Ski Utah: Help us preserve Little Cottonwood Canyon
Now is the time to preserve Little Cottonwood Canyon for future generations. Two final options for transportation changes are being considered by the Utah Department of Transportation - an expanded bus system and a gondola.
Join Ski Utah in encouraging UDOT to reduce our reliance on vehicles by voicing your support for the gondola option. Not only will it avoid more paving, emissions and drastic permanent changes in the canyon required by the expanded bus proposal, but the gondola will provide a more reliable long-term solution. The public comment period closes on September 3.
Curious about what the proposed Little Cottonwood Canyon gondola would look like? The video below will provide an overview of what a high-tech, zero-emission, high-capacity gondola system would be like.
WHY IS SKI UTAH IN SUPPORT OF THE GONDOLA?
CARBON NEUTRAL: The 3S gondola system is carbon neutral. And would eliminate thousands of tons of carbon emissions a year in the canyon through reduced vehicle travel.
NO CHANGES TO WIDTH OF ROADWAY: Under the gondola proposal, no road widening in the canyon would be needed. Under the expanded bus service proposal, S.R. 210 would be widened to 4 lanes (2 lanes in each direction) from the mouth of the canyon to the Alta Bypass Road.
LAND CONSERVATION: Snowbird has committed to putting the approximately 1,100 acres originally earmarked for the Mountain Accord land exchange in a permanent land conservation easement. This includes most of Mt. Superior.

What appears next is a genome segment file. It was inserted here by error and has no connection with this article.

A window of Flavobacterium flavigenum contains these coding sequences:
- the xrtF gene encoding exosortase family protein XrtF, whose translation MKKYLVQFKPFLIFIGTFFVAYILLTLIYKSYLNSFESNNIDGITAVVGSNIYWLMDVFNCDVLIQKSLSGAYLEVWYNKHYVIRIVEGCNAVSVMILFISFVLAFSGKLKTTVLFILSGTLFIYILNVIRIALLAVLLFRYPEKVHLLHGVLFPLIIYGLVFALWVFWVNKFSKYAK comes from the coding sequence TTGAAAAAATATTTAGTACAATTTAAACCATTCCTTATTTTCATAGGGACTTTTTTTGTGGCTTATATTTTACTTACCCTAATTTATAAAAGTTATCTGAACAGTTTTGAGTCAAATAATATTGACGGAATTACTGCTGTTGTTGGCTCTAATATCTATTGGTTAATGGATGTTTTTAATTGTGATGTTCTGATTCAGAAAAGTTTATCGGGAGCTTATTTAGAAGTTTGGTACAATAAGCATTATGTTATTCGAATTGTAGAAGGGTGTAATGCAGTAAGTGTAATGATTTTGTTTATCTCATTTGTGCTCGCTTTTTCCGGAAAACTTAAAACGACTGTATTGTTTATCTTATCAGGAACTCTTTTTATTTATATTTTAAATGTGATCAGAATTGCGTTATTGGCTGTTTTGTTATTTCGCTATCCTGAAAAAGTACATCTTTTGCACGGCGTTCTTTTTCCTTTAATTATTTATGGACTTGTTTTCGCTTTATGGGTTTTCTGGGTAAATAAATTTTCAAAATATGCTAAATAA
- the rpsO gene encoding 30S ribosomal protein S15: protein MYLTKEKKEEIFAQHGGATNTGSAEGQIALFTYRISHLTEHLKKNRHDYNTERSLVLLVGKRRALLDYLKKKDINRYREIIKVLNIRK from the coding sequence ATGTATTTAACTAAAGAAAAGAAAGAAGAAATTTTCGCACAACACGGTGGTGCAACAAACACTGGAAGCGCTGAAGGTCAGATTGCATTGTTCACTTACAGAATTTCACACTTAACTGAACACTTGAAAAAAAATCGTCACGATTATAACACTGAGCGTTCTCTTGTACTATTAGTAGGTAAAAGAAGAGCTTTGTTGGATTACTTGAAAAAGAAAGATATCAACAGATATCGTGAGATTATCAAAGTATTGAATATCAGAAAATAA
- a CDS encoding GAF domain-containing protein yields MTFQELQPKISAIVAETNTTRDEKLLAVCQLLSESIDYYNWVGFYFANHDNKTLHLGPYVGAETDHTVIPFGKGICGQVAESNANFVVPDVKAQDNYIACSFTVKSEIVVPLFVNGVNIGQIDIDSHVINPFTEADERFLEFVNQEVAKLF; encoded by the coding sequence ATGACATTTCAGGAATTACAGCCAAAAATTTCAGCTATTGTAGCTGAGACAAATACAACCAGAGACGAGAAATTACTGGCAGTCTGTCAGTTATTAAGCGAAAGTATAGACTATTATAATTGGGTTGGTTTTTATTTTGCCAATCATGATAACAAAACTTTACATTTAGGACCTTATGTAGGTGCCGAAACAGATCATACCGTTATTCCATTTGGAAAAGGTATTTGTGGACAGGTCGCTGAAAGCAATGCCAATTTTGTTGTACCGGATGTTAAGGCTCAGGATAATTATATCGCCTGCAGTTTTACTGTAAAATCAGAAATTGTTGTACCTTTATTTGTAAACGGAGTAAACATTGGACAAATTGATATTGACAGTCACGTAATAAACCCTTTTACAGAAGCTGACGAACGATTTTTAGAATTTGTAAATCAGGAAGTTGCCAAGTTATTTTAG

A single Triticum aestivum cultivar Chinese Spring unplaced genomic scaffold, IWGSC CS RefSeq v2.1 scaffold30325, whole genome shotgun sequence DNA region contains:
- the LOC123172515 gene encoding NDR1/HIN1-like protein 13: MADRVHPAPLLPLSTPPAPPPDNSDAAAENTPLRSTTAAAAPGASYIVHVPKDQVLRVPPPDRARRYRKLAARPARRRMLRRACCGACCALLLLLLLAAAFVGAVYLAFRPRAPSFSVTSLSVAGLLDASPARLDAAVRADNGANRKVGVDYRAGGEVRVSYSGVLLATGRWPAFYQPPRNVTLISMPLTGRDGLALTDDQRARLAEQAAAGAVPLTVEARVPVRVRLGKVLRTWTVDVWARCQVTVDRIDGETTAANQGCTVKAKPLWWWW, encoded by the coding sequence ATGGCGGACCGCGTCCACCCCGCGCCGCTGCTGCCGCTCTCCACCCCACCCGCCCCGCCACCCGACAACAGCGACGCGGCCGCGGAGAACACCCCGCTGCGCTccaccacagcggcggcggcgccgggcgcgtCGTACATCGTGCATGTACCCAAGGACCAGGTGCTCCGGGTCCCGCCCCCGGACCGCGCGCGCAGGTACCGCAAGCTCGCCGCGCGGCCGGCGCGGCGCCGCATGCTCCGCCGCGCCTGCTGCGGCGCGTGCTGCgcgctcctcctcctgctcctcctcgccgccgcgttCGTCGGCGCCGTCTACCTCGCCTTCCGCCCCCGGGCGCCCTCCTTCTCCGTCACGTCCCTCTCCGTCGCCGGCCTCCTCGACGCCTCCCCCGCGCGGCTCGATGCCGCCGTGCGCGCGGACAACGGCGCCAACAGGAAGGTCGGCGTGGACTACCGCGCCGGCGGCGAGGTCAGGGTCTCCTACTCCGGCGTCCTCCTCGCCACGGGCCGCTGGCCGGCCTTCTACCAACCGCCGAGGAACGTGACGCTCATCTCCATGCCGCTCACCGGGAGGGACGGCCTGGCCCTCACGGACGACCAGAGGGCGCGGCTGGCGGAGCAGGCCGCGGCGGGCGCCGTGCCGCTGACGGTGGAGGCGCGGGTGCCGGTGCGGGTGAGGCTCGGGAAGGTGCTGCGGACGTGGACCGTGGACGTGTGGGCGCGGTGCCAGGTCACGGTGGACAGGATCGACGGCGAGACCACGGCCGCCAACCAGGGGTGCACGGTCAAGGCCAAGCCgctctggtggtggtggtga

IN CASE OF EMERGENCY: The gondola provides an additional and safe escape route in the event of road closures due to avalanches.
EFFECTIVENESS DURING STORMS/ROAD CLOSURES: The Doppelmayr 3S system gondola is designed to run in 60 mph sustained winds and 80-90 mph gusts. With the exception of periods of active avalanche control, the gondola can run in nearly every weather condition. The enhanced bus service would not operate during road closures, avalanche control and would be slowed due to snowy or icy conditions.
WHO PAYS FOR IT?
As a UDOT project, a gondola would be a state capital project just like other transportation or road projects. A gondola’s operation and maintenance would be paid by users.
The Gondola offers several revenue streams to support its long-term operation, instead of relying on taxpayer dollars alone. This could include public-private partnerships for things like capital investment, day-to-day management, etc.
Alta and Snowbird have offered to pay for all employees and passholders rider fees, as they currently do with bus riders.